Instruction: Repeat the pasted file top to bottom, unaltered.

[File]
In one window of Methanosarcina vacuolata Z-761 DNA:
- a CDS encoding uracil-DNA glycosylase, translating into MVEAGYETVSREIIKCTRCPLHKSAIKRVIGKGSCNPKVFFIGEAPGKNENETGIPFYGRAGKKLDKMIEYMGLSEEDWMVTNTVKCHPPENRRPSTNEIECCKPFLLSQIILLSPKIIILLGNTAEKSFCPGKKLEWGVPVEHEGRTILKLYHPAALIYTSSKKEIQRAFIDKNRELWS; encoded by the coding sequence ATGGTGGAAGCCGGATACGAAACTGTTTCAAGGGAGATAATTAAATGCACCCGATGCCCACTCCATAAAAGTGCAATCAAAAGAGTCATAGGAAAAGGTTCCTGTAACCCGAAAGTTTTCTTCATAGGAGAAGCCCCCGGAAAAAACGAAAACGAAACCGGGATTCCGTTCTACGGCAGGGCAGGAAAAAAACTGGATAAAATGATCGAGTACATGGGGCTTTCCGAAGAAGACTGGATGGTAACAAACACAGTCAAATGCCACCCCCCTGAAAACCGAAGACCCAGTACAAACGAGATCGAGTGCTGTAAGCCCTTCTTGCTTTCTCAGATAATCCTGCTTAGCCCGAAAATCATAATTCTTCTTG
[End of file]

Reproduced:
In one window of Methanosarcina vacuolata Z-761 DNA:
- a CDS encoding uracil-DNA glycosylase, translating into MVEAGYETVSREIIKCTRCPLHKSAIKRVIGKGSCNPKVFFIGEAPGKNENETGIPFYGRAGKKLDKMIEYMGLSEEDWMVTNTVKCHPPENRRPSTNEIECCKPFLLSQIILLSPKIIILLGNTAEKSFCPGKKLEWGVPVEHEGRTILKLYHPAALIYTSSKKEIQRAFIDKNRELWS; encoded by the coding sequence ATGGTGGAAGCCGGATACGAAACTGTTTCAAGGGAGATAATTAAATGCACCCGATGCCCACTCCATAAAAGTGCAATCAAAAGAGTCATAGGAAAAGGTTCCTGTAACCCGAAAGTTTTCTTCATAGGAGAAGCCCCCGGAAAAAACGAAAACGAAACCGGGATTCCGTTCTACGGCAGGGCAGGAAAAAAACTGGATAAAATGATCGAGTACATGGGGCTTTCCGAAGAAGACTGGATGGTAACAAACACAGTCAAATGCCACCCCCCTGAAAACCGAAGACCCAGTACAAACGAGATCGAGTGCTGTAAGCCCTTCTTGCTTTCTCAGATAATCCTGCTTAGCCCGAAAATCATAATTCTTCTTG